“There were times when I thought, this may be worthless, but deep down I knew that if a team did call I had to be strong and in great shape,” Barron said. “I wanted my body to be ready like I did go through training camp and that I had been with a team for a while.”
In addition to that training, Barron added ladder drills, agility drills, suicides and box jumps to his routine to make it even more challenging.
“It pushed my mind and body into sort of a training camp-mode because a lot of the stuff was high-intensity,” he said. “I’m a guy that’s going to push myself because I’ve been so many places. I know how hard you have got to work and how great of a condition you have to be in to go somewhere.”
When Phoenix lost starting center Robin Lopez to a sprained knee on November 14, that hard work would pay off. Recalling Barron’s performance during an informal workout on October 22, the Suns front office and coaching staff thought that he could prove to be an invaluable replacement down low.
The 29 year old signed a deal and hopped on a flight to join the team at the beginning of its four-game, East-Coast road trip. Barron would make his Suns debut the next night in Miami.
“For what we want to do and how we want to do things, he was a pretty good fit,” Suns Head Coach Alvin Gentry said. “That may not be true for all teams, but for us, he’s got a little length, toughness and aggressiveness that we needed.”
After collecting four points, seven rebounds, two assists and a block in 10 minutes against Denver last Sunday, Gentry decided to try him in the starting lineup against the Warriors last Thursday.
“We started Earl because we thought that it would give us a little more size and a little more activity," Gentry said. "We were struggling in rebounding and I think he’s helped in that department.”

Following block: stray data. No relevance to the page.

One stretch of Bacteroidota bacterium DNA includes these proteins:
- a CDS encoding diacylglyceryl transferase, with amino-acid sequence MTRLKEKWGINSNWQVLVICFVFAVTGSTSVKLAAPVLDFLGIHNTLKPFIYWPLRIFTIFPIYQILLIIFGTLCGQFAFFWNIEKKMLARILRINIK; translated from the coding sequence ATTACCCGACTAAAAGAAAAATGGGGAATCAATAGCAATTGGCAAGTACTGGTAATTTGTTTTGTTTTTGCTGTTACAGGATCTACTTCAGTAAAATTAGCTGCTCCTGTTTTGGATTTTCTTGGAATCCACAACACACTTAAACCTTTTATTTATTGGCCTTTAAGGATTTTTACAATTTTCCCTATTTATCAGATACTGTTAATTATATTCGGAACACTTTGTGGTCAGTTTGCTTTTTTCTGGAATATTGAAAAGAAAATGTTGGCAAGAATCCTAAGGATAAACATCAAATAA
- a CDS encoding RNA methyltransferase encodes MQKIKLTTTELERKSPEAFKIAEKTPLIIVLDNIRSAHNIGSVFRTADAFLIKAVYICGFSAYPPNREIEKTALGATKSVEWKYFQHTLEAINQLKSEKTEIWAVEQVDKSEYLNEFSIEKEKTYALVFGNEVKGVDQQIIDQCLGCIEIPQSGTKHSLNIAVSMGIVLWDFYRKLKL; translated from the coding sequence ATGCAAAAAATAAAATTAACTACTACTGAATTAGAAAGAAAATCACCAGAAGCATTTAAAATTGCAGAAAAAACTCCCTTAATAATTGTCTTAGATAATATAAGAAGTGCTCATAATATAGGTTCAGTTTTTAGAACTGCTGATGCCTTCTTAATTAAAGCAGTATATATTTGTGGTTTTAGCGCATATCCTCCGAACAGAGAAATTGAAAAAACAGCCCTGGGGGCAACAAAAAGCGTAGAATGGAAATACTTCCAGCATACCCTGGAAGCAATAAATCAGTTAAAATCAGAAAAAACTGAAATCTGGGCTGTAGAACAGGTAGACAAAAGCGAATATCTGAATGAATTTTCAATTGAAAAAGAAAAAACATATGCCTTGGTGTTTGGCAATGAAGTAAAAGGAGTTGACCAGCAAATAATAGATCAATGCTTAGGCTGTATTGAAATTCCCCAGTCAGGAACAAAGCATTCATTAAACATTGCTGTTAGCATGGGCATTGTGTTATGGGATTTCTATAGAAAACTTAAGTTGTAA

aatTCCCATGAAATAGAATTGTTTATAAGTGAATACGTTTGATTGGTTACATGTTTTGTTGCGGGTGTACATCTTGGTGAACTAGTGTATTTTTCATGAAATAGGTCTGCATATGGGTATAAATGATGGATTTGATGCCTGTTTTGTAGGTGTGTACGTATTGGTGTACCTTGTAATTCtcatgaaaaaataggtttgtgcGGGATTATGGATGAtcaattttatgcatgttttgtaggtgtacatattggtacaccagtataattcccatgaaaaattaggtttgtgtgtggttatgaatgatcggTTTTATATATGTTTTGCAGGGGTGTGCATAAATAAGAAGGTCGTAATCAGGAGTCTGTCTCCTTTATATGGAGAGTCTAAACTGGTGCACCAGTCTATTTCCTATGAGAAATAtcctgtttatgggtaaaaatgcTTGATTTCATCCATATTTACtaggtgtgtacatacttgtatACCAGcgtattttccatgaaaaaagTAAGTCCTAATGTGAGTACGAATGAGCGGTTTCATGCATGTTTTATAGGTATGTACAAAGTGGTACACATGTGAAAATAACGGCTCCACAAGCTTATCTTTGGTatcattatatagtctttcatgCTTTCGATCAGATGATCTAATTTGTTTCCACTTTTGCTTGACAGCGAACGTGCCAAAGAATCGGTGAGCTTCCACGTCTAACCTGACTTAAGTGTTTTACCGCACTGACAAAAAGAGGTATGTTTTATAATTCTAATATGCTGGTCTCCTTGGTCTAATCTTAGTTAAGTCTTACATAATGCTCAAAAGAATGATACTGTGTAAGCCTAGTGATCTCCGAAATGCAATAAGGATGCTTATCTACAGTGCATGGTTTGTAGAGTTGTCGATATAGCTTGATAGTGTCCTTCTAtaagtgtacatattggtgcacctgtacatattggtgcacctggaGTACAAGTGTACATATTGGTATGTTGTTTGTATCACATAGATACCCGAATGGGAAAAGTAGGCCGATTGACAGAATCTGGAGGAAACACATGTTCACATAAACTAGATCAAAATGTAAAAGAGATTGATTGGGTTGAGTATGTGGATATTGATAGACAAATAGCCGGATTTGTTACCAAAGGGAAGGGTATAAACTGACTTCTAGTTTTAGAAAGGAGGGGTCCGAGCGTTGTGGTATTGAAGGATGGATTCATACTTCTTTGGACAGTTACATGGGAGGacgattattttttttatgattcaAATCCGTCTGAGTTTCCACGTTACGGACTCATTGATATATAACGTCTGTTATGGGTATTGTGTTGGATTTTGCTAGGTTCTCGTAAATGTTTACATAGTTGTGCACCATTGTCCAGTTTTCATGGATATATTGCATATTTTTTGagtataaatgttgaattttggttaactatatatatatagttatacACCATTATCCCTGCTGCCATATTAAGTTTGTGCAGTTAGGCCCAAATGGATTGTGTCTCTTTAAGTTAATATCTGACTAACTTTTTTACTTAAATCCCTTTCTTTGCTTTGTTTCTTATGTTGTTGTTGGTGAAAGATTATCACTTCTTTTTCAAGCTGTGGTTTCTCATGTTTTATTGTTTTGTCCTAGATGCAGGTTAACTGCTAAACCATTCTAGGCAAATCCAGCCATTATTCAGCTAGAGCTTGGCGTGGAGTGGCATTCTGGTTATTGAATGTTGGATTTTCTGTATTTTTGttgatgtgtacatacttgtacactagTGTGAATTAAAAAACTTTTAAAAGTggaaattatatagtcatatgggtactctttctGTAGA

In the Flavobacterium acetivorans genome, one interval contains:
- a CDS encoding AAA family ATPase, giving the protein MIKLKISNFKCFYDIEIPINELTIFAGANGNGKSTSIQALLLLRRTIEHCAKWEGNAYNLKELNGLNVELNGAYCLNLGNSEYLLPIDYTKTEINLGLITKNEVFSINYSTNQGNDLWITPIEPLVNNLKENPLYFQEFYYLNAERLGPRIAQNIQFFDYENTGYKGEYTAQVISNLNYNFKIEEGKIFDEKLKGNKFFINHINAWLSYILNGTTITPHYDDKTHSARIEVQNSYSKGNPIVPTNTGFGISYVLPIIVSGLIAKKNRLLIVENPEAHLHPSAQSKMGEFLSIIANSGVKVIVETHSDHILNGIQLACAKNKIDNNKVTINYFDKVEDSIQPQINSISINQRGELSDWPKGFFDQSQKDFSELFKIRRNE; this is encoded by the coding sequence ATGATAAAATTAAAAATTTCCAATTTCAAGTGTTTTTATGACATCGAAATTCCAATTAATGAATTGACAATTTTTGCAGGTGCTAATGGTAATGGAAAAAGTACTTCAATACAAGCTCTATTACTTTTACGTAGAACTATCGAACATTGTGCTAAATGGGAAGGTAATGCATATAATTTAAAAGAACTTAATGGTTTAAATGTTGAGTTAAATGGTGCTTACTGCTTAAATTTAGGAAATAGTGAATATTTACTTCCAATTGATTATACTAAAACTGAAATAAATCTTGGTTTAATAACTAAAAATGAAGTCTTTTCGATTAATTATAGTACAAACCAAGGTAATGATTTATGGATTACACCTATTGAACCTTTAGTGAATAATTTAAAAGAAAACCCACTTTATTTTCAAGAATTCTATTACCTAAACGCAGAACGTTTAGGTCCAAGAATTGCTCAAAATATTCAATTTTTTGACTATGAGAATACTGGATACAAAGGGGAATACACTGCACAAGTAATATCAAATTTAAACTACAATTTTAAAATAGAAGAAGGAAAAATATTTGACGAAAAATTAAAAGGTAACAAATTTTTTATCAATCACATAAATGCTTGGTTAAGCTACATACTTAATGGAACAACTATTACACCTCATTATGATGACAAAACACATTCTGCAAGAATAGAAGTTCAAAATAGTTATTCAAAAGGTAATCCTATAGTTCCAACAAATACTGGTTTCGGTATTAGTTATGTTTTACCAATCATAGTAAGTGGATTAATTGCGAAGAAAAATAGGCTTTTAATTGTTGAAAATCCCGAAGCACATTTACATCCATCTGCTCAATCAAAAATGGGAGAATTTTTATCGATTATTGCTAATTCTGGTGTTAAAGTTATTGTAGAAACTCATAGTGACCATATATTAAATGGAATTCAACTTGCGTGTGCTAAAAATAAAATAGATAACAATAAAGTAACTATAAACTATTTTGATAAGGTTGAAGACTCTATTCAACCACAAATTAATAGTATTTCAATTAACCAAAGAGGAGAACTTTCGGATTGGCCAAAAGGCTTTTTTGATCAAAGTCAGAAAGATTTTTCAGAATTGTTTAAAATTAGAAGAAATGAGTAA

Since being inserted into the starting lineup, the Suns have gone 3-0. In addition, Barron has shut down whoever he’s guarded.
Against the Warriors, he limited Andris Biedrins, the eighth-best rebounder in the league, to just four points and three rebounds. In his second game as a starter, he held Indiana’s Roy Hibbert (14th-best rebounder in the NBA), to eight points and one rebound.
When he matched up against Washington’s JaVale McGee, who came into Sunday ranked 16th in the league on the boards, Barron only allowed McGee to collect two points and six caroms.
“I just try to make it tough on my man, especially the big guys that are scoring in the post,” Barron said. “I try to make it hard for them to catch it and when they do get it, they’re too tired to make a move.”
Although Barron trained diligently for this moment, there’s an enormous difference between being in-shape and in game-shape. Furthermore, there’s also a sizable difference between game-shape and “Suns-shape.”
Gentry likes Barron's size and activity.